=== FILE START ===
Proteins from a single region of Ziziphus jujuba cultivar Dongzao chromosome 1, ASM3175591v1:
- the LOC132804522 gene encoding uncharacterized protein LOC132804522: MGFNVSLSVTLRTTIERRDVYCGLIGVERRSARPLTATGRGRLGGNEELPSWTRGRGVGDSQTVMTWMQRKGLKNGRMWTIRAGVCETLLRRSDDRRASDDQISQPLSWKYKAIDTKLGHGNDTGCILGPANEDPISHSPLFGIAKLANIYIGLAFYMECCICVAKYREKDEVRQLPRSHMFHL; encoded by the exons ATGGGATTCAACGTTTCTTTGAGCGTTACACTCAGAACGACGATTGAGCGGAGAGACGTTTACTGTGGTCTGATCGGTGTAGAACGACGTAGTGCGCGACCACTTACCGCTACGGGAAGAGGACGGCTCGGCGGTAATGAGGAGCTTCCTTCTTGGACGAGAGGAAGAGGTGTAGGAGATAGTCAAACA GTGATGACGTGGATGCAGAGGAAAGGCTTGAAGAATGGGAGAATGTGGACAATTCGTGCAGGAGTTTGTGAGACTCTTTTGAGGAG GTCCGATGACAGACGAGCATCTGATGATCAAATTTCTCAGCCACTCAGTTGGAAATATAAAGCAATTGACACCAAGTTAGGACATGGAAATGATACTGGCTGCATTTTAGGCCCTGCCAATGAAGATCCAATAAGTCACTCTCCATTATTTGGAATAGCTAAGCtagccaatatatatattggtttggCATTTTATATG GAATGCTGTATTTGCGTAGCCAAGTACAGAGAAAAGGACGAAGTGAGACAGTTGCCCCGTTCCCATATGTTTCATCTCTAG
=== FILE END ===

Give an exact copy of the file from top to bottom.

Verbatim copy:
Proteins from a single region of Ziziphus jujuba cultivar Dongzao chromosome 1, ASM3175591v1:
- the LOC132804522 gene encoding uncharacterized protein LOC132804522: MGFNVSLSVTLRTTIERRDVYCGLIGVERRSARPLTATGRGRLGGNEELPSWTRGRGVGDSQTVMTWMQRKGLKNGRMWTIRAGVCETLLRRSDDRRASDDQISQPLSWKYKAIDTKLGHGNDTGCILGPANEDPISHSPLFGIAKLANIYIGLAFYMECCICVAKYREKDEVRQLPRSHMFHL; encoded by the exons ATGGGATTCAACGTTTCTTTGAGCGTTACACTCAGAACGACGATTGAGCGGAGAGACGTTTACTGTGGTCTGATCGGTGTAGAACGACGTAGTGCGCGACCACTTACCGCTACGGGAAGAGGACGGCTCGGCGGTAATGAGGAGCTTCCTTCTTGGACGAGAGGAAGAGGTGTAGGAGATAGTCAAACA GTGATGACGTGGATGCAGAGGAAAGGCTTGAAGAATGGGAGAATGTGGACAATTCGTGCAGGAGTTTGTGAGACTCTTTTGAGGAG GTCCGATGACAGACGAGCATCTGATGATCAAATTTCTCAGCCACTCAGTTGGAAATATAAAGCAATTGACACCAAGTTAGGACATGGAAATGATACTGGCTGCATTTTAGGCCCTGCCAATGAAGATCCAATAAGTCACTCTCCATTATTTGGAATAGCTAAGCtagccaatatatatattggtttggCATTTTATATG GAATGCTGTATTTGCGTAGCCAAGTACAGAGAAAAGGACGAAGTGAGACAGTTGCCCCGTTCCCATATGTTTCATCTCTAG